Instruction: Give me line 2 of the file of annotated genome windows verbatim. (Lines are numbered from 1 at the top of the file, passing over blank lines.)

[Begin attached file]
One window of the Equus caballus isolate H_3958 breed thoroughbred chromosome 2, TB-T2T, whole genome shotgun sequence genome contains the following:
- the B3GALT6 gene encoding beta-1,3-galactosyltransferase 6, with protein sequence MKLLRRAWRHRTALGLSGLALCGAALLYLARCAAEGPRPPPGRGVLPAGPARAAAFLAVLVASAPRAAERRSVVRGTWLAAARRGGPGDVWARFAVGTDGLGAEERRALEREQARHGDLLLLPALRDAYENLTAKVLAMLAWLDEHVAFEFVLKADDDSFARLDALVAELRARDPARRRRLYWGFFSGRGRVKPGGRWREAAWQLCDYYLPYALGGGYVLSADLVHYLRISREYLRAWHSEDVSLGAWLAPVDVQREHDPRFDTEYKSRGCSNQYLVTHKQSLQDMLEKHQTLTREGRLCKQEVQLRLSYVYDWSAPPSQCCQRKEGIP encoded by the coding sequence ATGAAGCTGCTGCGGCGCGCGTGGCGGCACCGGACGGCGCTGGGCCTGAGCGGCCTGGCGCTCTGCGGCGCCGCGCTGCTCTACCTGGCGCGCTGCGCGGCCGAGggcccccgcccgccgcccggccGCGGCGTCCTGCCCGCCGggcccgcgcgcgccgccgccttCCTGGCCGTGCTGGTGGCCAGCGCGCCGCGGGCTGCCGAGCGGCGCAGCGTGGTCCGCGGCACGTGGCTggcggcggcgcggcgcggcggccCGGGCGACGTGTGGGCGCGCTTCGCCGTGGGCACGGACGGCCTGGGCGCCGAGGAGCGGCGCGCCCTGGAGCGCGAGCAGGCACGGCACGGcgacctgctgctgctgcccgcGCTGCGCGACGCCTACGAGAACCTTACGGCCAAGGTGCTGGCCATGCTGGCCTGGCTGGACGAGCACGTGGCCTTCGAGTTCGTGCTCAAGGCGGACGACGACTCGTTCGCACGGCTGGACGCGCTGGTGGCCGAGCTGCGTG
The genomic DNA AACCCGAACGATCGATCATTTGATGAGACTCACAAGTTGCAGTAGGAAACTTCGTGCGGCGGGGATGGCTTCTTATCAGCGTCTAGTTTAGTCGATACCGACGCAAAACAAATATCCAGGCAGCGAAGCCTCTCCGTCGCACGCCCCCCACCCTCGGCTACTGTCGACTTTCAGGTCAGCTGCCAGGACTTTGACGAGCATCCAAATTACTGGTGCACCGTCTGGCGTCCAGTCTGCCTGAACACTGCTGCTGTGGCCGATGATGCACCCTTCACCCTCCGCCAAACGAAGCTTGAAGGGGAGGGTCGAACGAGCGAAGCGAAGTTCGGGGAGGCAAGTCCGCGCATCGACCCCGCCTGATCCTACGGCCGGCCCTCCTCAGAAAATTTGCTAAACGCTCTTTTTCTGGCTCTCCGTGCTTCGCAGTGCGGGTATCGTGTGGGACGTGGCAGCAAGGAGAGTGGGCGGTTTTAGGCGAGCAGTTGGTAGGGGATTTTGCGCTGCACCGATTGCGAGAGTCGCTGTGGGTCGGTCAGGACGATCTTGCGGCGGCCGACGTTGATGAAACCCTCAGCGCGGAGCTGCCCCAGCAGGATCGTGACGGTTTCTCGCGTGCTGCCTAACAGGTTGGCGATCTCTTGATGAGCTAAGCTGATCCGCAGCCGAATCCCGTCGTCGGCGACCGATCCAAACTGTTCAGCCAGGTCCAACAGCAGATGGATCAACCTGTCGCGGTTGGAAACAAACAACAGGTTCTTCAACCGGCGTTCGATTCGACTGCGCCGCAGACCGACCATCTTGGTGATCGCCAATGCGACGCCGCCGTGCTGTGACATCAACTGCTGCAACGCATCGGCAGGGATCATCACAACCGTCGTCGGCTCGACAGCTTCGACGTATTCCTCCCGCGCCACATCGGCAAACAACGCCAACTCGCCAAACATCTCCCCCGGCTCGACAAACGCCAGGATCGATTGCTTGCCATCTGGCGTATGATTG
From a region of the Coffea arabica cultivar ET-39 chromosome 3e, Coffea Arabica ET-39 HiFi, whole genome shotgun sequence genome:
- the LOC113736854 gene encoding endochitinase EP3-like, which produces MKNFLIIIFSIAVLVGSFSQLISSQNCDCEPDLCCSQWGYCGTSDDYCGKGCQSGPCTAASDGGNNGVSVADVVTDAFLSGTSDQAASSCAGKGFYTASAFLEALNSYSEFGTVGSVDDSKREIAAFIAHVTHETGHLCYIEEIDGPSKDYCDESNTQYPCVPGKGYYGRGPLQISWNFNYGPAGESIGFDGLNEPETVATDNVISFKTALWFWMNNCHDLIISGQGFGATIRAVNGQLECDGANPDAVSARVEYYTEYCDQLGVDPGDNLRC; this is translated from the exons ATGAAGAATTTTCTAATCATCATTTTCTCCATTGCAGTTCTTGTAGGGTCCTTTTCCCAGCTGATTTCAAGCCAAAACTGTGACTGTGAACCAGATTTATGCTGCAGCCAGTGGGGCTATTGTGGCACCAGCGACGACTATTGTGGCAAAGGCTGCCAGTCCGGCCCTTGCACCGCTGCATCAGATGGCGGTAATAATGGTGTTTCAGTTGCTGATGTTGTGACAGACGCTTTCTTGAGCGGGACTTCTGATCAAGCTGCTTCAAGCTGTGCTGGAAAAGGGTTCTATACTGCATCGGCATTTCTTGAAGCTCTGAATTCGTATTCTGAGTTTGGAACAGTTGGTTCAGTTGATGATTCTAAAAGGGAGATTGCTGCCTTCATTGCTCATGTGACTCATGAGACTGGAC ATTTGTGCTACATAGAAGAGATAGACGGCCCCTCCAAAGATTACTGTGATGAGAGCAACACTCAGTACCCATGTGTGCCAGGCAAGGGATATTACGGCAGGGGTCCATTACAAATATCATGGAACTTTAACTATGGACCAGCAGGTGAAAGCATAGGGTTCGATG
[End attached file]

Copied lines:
- the B3GALT6 gene encoding beta-1,3-galactosyltransferase 6, with protein sequence MKLLRRAWRHRTALGLSGLALCGAALLYLARCAAEGPRPPPGRGVLPAGPARAAAFLAVLVASAPRAAERRSVVRGTWLAAARRGGPGDVWARFAVGTDGLGAEERRALEREQARHGDLLLLPALRDAYENLTAKVLAMLAWLDEHVAFEFVLKADDDSFARLDALVAELRARDPARRRRLYWGFFSGRGRVKPGGRWREAAWQLCDYYLPYALGGGYVLSADLVHYLRISREYLRAWHSEDVSLGAWLAPVDVQREHDPRFDTEYKSRGCSNQYLVTHKQSLQDMLEKHQTLTREGRLCKQEVQLRLSYVYDWSAPPSQCCQRKEGIP encoded by the coding sequence ATGAAGCTGCTGCGGCGCGCGTGGCGGCACCGGACGGCGCTGGGCCTGAGCGGCCTGGCGCTCTGCGGCGCCGCGCTGCTCTACCTGGCGCGCTGCGCGGCCGAGggcccccgcccgccgcccggccGCGGCGTCCTGCCCGCCGggcccgcgcgcgccgccgccttCCTGGCCGTGCTGGTGGCCAGCGCGCCGCGGGCTGCCGAGCGGCGCAGCGTGGTCCGCGGCACGTGGCTggcggcggcgcggcgcggcggccCGGGCGACGTGTGGGCGCGCTTCGCCGTGGGCACGGACGGCCTGGGCGCCGAGGAGCGGCGCGCCCTGGAGCGCGAGCAGGCACGGCACGGcgacctgctgctgctgcccgcGCTGCGCGACGCCTACGAGAACCTTACGGCCAAGGTGCTGGCCATGCTGGCCTGGCTGGACGAGCACGTGGCCTTCGAGTTCGTGCTCAAGGCGGACGACGACTCGTTCGCACGGCTGGACGCGCTGGTGGCCGAGCTGCGTG